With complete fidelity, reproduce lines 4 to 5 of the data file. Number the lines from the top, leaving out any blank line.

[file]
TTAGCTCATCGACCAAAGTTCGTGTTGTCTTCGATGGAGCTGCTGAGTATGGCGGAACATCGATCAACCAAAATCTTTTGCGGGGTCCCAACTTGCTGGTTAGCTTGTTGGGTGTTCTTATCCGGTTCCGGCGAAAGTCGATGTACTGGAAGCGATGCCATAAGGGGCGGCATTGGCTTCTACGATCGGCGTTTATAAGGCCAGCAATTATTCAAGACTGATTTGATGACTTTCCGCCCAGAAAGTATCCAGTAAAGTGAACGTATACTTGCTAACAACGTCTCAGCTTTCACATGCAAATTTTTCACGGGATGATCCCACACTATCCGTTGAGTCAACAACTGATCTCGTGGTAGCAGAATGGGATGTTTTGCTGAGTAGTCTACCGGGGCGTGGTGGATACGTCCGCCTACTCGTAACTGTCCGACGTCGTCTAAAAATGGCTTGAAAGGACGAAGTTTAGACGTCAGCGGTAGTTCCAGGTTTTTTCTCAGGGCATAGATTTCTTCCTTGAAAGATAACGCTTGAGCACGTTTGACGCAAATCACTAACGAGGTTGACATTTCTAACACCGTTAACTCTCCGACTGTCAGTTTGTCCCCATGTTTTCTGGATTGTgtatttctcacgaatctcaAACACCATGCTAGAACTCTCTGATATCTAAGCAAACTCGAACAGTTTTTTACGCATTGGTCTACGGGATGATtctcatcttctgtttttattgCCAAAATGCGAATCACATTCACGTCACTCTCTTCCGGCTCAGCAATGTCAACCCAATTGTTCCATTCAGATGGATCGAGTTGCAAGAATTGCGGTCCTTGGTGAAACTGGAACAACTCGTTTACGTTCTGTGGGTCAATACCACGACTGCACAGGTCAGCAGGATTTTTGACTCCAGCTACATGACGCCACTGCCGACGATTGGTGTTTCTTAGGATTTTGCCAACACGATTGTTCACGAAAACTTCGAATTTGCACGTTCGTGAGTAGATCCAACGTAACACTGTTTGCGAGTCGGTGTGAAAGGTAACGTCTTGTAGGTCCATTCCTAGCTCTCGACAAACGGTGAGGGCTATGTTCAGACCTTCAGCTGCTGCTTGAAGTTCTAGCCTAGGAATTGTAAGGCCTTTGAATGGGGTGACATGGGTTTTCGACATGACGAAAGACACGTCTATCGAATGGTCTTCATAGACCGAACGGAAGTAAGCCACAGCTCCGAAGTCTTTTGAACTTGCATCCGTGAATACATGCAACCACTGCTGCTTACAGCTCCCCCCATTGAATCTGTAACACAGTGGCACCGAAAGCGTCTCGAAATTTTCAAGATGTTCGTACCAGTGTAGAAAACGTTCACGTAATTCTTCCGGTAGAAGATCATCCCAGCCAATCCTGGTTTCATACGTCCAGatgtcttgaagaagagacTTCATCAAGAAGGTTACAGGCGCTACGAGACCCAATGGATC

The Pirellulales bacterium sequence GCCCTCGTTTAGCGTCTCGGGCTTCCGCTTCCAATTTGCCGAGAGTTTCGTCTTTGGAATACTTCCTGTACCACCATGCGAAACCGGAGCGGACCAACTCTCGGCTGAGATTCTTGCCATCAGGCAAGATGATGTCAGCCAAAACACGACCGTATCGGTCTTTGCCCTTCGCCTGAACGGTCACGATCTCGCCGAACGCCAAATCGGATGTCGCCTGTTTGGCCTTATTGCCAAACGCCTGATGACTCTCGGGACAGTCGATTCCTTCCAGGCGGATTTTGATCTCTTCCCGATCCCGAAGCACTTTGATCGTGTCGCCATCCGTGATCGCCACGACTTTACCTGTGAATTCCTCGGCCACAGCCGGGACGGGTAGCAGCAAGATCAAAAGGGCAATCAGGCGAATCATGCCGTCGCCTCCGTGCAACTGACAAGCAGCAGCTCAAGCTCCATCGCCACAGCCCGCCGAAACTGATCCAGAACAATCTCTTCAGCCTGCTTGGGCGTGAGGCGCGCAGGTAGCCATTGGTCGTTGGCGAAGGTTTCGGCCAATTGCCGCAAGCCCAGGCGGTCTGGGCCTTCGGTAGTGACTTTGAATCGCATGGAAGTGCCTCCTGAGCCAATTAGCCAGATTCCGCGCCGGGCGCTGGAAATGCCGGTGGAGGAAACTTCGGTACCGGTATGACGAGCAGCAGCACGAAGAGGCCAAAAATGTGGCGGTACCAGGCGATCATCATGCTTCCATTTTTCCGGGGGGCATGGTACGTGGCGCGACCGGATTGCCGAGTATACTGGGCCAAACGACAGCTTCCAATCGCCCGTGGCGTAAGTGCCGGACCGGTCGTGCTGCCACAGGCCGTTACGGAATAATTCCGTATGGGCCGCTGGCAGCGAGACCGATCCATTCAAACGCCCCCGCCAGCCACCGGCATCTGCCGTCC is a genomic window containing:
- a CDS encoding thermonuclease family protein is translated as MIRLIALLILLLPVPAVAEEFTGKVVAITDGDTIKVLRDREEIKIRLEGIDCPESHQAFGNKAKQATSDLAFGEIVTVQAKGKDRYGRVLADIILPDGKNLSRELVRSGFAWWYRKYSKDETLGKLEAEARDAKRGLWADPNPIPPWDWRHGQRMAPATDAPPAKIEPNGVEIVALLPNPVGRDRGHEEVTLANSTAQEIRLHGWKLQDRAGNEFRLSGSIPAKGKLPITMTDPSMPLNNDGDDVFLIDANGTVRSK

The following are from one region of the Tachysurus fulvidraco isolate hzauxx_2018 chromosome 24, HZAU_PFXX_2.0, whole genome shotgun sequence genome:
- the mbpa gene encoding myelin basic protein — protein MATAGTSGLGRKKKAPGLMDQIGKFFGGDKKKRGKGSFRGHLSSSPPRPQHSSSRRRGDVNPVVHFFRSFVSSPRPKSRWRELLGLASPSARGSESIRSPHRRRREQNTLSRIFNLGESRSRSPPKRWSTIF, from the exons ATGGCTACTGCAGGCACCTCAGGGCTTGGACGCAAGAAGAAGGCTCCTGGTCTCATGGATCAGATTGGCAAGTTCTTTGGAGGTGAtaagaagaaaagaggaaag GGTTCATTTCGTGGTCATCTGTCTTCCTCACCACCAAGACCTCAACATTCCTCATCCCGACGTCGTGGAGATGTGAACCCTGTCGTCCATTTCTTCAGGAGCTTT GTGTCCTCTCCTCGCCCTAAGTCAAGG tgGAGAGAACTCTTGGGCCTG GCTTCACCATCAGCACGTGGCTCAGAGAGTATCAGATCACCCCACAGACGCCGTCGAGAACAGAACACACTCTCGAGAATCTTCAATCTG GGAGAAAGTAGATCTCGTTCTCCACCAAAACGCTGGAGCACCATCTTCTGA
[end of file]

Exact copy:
The following are from one region of the Tachysurus fulvidraco isolate hzauxx_2018 chromosome 24, HZAU_PFXX_2.0, whole genome shotgun sequence genome:
- the mbpa gene encoding myelin basic protein — protein MATAGTSGLGRKKKAPGLMDQIGKFFGGDKKKRGKGSFRGHLSSSPPRPQHSSSRRRGDVNPVVHFFRSFVSSPRPKSRWRELLGLASPSARGSESIRSPHRRRREQNTLSRIFNLGESRSRSPPKRWSTIF, from the exons ATGGCTACTGCAGGCACCTCAGGGCTTGGACGCAAGAAGAAGGCTCCTGGTCTCATGGATCAGATTGGCAAGTTCTTTGGAGGTGAtaagaagaaaagaggaaag GGTTCATTTCGTGGTCATCTGTCTTCCTCACCACCAAGACCTCAACATTCCTCATCCCGACGTCGTGGAGATGTGAACCCTGTCGTCCATTTCTTCAGGAGCTTT GTGTCCTCTCCTCGCCCTAAGTCAAGG tgGAGAGAACTCTTGGGCCTG GCTTCACCATCAGCACGTGGCTCAGAGAGTATCAGATCACCCCACAGACGCCGTCGAGAACAGAACACACTCTCGAGAATCTTCAATCTG GGAGAAAGTAGATCTCGTTCTCCACCAAAACGCTGGAGCACCATCTTCTGA